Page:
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  • Sophie Gioanni


Providing leverage to funds, whether private equity, credit, real estate or hedge fund, or to funds of funds, has been an area of increased interest from secondary fund managers. There are two main ways for funds to finance themselves, either through subscription facilities or through NAV financing. We will explain each of these structures below and their main differences.

What are subscription facilities?

In the world of private equity, a manager raises money from investors (the limited partners or “LPs”) who commit a certain amount to a fund (the Limited Partnership). That money is then invested by the manager (the General Partner or “GP”) in various underlying companies. The commitment of the investor, however, is not funded at the time of its subscription, but rather will be funded as the capital is being called, on a need basis by the GP to make the investments it wants. To make those capital calls more efficient, the GP can set up what is called a subscription facility, with a traditional lender to smooth out the calling process. This facility is called a ‘look up’ structure, as it is secured by the uncalled contributions of the LPs.

As private equity has evolved, their needs have also evolved. These subscription facilities did not answer the financing needs of funds that were mature and had either called all the capital they were allowed to call, or had additional capital needs after their investment period. That is the need that secondary managers are answering via NAV lending facilities.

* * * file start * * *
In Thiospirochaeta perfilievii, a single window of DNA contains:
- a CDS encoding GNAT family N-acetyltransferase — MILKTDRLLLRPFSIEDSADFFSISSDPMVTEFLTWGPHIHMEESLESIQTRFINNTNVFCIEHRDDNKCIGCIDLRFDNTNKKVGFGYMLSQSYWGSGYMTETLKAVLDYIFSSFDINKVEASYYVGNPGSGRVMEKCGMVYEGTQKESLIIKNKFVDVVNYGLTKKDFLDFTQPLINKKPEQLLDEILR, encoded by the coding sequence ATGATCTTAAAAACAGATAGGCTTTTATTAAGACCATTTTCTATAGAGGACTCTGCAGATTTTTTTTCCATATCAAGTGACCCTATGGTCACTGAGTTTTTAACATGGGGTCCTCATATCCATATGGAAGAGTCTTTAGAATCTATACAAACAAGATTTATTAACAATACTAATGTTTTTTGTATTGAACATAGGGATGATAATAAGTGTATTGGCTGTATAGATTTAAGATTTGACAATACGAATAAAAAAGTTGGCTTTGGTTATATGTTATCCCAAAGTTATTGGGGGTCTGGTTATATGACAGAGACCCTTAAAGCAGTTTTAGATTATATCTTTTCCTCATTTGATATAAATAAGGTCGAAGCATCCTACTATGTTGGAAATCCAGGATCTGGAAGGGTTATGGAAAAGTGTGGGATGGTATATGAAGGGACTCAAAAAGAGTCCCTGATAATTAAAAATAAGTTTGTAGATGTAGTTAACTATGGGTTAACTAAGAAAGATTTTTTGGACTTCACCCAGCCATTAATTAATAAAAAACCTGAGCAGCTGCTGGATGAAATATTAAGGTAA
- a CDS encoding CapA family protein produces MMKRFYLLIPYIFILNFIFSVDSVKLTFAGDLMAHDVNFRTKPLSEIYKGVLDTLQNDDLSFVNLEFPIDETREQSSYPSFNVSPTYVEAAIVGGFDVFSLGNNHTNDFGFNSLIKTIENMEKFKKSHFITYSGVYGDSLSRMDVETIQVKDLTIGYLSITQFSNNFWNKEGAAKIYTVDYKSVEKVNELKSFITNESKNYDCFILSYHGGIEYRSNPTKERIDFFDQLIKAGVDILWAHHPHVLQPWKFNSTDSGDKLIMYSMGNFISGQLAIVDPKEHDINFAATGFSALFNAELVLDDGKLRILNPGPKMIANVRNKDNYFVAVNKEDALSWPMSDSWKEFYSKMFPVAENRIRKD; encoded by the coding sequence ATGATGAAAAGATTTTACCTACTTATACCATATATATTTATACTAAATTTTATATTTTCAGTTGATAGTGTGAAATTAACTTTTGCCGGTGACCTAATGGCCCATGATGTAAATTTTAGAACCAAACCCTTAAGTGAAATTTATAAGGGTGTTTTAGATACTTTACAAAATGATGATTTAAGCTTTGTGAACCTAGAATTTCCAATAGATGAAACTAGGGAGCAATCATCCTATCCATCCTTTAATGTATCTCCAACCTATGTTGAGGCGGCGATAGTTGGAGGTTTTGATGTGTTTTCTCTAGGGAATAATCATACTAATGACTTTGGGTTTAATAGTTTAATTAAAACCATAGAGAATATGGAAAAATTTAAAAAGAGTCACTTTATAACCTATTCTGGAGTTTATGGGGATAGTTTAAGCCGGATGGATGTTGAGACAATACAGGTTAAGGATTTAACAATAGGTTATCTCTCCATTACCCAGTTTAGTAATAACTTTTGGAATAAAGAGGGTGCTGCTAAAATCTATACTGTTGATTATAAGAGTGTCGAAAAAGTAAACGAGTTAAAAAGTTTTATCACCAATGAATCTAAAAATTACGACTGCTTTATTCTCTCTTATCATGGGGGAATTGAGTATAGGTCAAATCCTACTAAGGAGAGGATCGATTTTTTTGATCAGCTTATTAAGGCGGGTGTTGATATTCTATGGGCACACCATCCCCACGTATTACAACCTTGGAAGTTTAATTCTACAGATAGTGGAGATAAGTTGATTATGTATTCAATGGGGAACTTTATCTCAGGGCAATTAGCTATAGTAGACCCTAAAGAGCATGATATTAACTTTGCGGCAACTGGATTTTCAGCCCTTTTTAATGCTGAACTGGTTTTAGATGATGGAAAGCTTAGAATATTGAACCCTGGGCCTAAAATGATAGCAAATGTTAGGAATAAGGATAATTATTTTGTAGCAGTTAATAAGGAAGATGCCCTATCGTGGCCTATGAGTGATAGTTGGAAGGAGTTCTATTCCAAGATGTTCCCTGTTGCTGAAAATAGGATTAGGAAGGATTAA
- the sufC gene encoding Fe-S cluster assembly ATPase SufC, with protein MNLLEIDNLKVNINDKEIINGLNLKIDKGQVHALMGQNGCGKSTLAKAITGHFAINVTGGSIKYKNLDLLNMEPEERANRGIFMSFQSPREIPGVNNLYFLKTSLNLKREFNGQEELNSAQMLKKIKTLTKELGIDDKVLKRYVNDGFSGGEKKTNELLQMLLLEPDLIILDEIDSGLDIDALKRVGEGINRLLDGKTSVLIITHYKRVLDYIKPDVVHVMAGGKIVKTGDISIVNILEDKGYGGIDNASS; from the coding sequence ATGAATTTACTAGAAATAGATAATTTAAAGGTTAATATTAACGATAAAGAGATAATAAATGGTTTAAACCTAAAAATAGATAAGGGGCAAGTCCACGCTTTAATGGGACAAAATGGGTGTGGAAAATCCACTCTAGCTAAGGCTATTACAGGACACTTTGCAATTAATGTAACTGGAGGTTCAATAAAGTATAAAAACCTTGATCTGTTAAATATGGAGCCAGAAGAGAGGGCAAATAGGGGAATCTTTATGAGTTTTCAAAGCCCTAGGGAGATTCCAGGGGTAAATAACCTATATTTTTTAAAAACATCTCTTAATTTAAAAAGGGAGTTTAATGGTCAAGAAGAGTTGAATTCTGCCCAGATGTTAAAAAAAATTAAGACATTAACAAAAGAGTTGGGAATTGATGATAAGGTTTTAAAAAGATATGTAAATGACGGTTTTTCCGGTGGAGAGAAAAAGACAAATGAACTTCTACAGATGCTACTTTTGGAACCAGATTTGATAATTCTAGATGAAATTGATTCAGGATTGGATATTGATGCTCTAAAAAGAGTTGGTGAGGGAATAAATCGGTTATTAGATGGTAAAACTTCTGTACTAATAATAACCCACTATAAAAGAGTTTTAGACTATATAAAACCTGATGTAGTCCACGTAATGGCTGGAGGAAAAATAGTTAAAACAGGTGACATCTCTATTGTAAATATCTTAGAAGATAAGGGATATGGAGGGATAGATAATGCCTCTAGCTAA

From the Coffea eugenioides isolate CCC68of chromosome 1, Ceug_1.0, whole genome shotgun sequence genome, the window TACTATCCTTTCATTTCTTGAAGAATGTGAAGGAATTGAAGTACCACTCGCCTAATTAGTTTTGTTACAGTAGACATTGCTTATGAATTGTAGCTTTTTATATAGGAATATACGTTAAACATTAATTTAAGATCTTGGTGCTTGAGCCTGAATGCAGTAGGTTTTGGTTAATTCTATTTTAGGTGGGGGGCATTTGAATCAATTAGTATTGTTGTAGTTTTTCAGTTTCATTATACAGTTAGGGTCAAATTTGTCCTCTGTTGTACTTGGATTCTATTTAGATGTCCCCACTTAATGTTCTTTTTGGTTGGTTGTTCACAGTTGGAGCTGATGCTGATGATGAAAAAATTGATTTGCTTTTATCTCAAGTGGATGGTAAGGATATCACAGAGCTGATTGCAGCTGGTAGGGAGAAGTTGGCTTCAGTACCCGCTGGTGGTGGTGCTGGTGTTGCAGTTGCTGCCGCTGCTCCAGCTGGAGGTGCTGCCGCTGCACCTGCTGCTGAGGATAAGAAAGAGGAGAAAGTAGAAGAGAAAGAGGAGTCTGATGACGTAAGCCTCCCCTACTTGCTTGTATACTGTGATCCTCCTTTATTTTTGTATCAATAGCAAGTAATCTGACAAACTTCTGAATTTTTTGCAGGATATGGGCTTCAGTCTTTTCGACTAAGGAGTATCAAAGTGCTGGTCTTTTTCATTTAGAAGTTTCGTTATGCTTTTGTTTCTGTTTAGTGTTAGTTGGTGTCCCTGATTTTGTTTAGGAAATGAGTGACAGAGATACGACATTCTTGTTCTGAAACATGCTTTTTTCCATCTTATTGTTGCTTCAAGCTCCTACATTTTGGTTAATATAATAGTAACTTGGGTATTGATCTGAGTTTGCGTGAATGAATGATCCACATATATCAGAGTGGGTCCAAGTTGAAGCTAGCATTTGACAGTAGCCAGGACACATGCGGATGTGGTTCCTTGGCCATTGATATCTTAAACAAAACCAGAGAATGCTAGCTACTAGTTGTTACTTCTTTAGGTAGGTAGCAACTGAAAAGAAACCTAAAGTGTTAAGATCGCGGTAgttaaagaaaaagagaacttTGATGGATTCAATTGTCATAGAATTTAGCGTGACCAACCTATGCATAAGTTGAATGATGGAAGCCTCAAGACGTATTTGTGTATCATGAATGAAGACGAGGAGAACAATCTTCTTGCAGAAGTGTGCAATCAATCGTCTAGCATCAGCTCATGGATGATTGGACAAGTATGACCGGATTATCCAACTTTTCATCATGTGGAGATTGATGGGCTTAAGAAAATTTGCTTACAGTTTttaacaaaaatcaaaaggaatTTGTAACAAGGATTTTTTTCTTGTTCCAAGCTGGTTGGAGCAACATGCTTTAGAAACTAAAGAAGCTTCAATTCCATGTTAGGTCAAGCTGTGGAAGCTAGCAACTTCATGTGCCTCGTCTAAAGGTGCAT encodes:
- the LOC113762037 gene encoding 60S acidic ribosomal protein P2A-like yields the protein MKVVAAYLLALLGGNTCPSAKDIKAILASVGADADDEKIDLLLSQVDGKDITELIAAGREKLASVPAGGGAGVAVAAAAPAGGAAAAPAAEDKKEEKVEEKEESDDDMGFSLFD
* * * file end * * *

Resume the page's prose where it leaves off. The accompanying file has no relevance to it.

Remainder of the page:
What are NAV lending facilities?

Unlike subscription lines backed by uncalled capital, NAV facilities are backed by the fund’s investments. The investments can be direct company investments or any assets the fund is invested in. So, for a fund of funds, the NAV facility will simply be backed by the LP interests in other funds (PE, credit, HF or any other asset class). The advantage of this facility is that it can be used either in the middle or at the end of a fund’s life, when all capital has already been called, but when a GP wants to increase investments in one of its underlying portfolio companies, make acquisitions, buy-back minority shareholders or simply hold on to assets longer while returning cash to LPs.

We often hear GPs being hesitant to use these facilities, mentioning that LPs have a negative view of them as they are viewed as leverage (at the fund level) upon leverage (at the investment level). However, the use of NAV financing has evolved since the COVID crisis started. Today, many high-quality GPs with high performing funds are using NAV-based fund facilities as an innovative way to add value to a quality portfolio. Originally used for a more defensive move (such as supporting a company in difficulty or in transition, without new equity or fund working capital for pivots where equity would normally be required), it is now regularly used as an offensive tool, allowing a company to make acquisitions or expand. GPs also look at NAV financing as flexible, bespoke capital that can be used to create value in any number of ways. In addition to being used opportunistically for acquisitions, GPs can use NAV financing to lower cost of capital, versus traditional mezzanine financing or to stretch LP dry powder. Loans can be cross-collateralised with a pool of assets securing the loan, and the lender can allow flexibility to take assets out of the pool as the GP borrows against its fund NAV rather than the uncalled capital. Lastly, GPs have used this source of capital to provide liquidity to investors by accelerating distributions to LPs, thereby improving distribution to paid-in (DPI), or to repay sponsor shareholder loans. Going forward, we expect that NAV financing will continue to evolve as GPs become more accustomed to using structured liquidity solutions to finance their fund’s needs.


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